Moreover, the Canadian Cancer Society (CCS) is now urging all provinces and territories to begin screening for breast cancer at age 40 for people at average risk of the disease. In a May 9 statement, the organization noted it’s changing its position due to evolving evidence and the number of younger people frustrated they’re left out of the Canadian Task Force on Preventive Health Care’s guidelines to begin screenings at age 50.

“Over the last several years, there has been a groundswell of support for screening to begin at a younger age and for a more inclusive system — one that empowers people between the ages of 40 and 49, no matter where they live, to access screening without barriers,” Dr. Sandra Krueckl, executive vice president of mission, information and support services at CCS, said in the press release.

“Lowering the starting age is an important step, allowing more breast cancers to be found earlier when treatment is likely to be more successful.”

Yahoo Canada recently spoke to Dr. Jean Seely, who led the study and is The Ottawa Hospital's head of breast imaging, as well as breast cancer patients who were diagnosed at an early age.

Robyn Goldman, who advocated for her own health while showing symptoms and was diagnosed with breast cancer, lies in a bed. (Photo provided by Robyn Goldman)
Goldman had to advocate for herself to be screened for breast cancer, despite showing symptoms. She went to the emergency room because she knew she couldn't be turned her away. Shortly after, she was diagnosed with triple-negative breast cancer. (Photo provided by Robyn Goldman)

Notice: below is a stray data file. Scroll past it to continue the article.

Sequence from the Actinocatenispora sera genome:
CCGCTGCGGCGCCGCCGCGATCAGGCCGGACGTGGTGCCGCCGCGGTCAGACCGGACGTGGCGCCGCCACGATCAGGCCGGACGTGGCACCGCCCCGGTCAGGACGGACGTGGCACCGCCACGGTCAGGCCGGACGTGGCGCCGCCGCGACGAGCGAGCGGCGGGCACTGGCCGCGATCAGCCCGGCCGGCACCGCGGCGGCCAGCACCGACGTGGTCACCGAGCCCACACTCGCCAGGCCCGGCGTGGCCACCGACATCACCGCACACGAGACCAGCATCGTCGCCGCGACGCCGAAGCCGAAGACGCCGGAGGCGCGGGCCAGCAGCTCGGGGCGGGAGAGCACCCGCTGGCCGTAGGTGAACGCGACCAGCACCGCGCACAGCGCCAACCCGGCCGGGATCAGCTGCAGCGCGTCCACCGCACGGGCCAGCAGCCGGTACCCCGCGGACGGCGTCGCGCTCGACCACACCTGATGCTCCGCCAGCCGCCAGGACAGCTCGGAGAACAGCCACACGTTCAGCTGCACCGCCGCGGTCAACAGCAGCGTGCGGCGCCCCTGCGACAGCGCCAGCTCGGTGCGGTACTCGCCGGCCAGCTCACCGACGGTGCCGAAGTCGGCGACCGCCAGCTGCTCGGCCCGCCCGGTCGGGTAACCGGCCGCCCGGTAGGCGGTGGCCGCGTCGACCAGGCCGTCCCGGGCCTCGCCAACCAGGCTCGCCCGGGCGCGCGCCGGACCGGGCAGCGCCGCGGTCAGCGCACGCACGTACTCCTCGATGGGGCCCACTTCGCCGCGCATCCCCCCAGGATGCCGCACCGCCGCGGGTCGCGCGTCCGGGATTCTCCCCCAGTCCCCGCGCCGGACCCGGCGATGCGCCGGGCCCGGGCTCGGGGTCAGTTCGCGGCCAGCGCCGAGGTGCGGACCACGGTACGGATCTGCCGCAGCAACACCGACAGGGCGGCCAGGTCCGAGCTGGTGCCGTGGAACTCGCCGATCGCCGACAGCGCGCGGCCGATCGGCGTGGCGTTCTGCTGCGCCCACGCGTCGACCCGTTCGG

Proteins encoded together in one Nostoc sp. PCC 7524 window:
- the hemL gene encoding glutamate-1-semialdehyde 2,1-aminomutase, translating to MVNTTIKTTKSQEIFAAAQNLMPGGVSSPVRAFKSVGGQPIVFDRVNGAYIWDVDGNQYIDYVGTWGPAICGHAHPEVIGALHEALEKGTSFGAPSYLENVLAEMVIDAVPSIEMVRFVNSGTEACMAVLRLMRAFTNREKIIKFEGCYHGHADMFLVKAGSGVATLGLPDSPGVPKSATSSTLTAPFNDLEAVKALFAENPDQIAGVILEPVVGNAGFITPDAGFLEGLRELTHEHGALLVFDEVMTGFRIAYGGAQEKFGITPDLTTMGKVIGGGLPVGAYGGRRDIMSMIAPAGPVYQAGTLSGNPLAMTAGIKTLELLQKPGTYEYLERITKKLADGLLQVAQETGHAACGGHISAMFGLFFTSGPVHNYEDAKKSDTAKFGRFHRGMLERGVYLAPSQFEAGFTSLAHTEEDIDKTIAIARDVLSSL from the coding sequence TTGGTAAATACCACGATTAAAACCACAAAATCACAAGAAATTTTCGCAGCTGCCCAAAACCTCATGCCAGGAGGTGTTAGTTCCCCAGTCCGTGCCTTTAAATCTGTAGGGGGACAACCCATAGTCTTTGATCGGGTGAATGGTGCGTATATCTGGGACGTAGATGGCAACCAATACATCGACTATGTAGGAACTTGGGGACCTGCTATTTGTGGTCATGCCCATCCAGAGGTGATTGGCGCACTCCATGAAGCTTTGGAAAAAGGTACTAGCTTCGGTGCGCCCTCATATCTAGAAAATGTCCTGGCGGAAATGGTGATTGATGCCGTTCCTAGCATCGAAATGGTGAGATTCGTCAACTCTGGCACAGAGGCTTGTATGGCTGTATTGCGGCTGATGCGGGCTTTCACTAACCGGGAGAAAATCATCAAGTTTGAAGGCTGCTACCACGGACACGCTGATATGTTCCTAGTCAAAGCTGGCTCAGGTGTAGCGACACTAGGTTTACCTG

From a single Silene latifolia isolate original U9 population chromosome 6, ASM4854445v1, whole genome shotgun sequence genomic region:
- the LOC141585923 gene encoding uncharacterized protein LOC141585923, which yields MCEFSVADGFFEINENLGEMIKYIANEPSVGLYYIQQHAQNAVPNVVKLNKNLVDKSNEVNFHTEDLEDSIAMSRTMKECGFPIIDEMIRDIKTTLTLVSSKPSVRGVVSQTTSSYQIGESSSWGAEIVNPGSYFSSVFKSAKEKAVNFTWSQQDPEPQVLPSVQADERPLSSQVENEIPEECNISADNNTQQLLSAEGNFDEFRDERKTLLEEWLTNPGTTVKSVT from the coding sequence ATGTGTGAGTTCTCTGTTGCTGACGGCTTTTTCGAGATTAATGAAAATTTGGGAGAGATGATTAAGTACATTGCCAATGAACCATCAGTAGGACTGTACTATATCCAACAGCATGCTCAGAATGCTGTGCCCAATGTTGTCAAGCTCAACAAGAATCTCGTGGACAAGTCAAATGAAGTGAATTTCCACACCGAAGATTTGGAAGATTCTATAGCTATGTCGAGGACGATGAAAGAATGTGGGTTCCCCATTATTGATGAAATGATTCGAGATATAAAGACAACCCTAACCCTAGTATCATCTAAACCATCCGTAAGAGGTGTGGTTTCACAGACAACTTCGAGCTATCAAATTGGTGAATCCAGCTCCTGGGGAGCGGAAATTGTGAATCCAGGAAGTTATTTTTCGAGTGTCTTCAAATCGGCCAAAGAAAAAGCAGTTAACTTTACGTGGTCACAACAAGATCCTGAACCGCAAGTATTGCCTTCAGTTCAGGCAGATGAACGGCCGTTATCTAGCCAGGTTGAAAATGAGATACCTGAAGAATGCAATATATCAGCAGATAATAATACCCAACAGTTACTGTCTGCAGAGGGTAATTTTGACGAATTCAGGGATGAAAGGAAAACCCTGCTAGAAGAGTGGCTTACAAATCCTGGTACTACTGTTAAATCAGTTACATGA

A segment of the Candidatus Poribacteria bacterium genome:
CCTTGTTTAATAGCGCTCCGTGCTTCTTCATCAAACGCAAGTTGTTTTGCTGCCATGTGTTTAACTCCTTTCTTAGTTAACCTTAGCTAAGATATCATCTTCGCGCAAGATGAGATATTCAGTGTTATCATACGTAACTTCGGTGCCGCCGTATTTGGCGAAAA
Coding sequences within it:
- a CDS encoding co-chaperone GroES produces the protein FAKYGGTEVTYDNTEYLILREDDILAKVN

According to Health Canada, breast cancer is the second most common cancer in Canada. One in eight women will be diagnosed with breast cancer in their lifetime. Some provinces, like British Columbia, New Brunswick and soon Ontario (starting in the fall), offer mammograms to those aged 40 and above through self-referrals, but other parts of Canada only provide them to people aged 50 and older. Seely, who is also a professor in the University of Ottawa's department of radiology, said almost 17 per cent of women in Canada are diagnosed when women are in their 40s.

“And we are seeing that the penalty they pay for not being diagnosed early is they are much more likely to have a more advanced stage of diagnosis and need more invasive treatments,” she added. “And also pay the price of their lives.” She noted not screening women earlier in their 40s will cost around 400 Canadian lives each year. She shared she hopes women can be screened even before that age.

The University of Ottawa research found the following:

  • Women in their 20s: There were 3.9 cases per 100,000 people between 1984 and 1988. That's compared to 5.7 cases per 100,000 between 2015 and 2019 for a 45.5 per cent increase.